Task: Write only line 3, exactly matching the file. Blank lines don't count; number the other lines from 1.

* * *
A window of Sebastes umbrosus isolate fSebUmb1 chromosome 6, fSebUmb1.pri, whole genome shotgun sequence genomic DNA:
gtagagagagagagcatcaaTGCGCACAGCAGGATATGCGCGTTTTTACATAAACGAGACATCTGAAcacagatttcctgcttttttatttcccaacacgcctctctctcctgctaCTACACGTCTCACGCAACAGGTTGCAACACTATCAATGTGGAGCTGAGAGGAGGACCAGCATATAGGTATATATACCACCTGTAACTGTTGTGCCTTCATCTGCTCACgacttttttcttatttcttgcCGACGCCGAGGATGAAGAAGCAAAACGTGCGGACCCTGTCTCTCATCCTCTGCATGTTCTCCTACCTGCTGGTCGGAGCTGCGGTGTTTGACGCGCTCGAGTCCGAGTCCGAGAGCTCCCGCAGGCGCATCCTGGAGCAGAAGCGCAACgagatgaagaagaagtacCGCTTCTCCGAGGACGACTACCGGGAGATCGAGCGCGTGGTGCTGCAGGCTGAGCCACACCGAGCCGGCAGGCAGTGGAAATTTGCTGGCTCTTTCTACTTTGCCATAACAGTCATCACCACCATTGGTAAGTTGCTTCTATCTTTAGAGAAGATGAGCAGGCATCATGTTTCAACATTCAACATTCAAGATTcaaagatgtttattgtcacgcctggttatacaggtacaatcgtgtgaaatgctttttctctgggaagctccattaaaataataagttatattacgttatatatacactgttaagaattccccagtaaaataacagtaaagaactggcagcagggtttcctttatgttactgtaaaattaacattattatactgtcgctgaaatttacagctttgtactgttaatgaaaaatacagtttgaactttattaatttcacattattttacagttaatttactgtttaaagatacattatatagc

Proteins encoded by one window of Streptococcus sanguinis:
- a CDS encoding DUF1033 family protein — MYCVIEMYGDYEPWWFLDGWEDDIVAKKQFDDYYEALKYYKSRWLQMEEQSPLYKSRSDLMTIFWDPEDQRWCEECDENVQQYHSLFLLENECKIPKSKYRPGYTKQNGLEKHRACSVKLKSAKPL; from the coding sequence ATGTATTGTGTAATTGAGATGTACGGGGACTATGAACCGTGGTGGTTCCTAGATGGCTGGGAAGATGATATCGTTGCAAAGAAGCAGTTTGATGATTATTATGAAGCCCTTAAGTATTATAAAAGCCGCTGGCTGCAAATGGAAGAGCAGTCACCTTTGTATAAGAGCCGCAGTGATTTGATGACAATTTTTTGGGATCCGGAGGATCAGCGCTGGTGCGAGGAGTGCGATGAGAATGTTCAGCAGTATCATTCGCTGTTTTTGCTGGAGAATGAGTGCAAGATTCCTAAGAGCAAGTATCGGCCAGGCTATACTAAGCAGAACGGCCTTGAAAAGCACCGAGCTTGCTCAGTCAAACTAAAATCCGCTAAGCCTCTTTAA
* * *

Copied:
Proteins encoded by one window of Streptococcus sanguinis: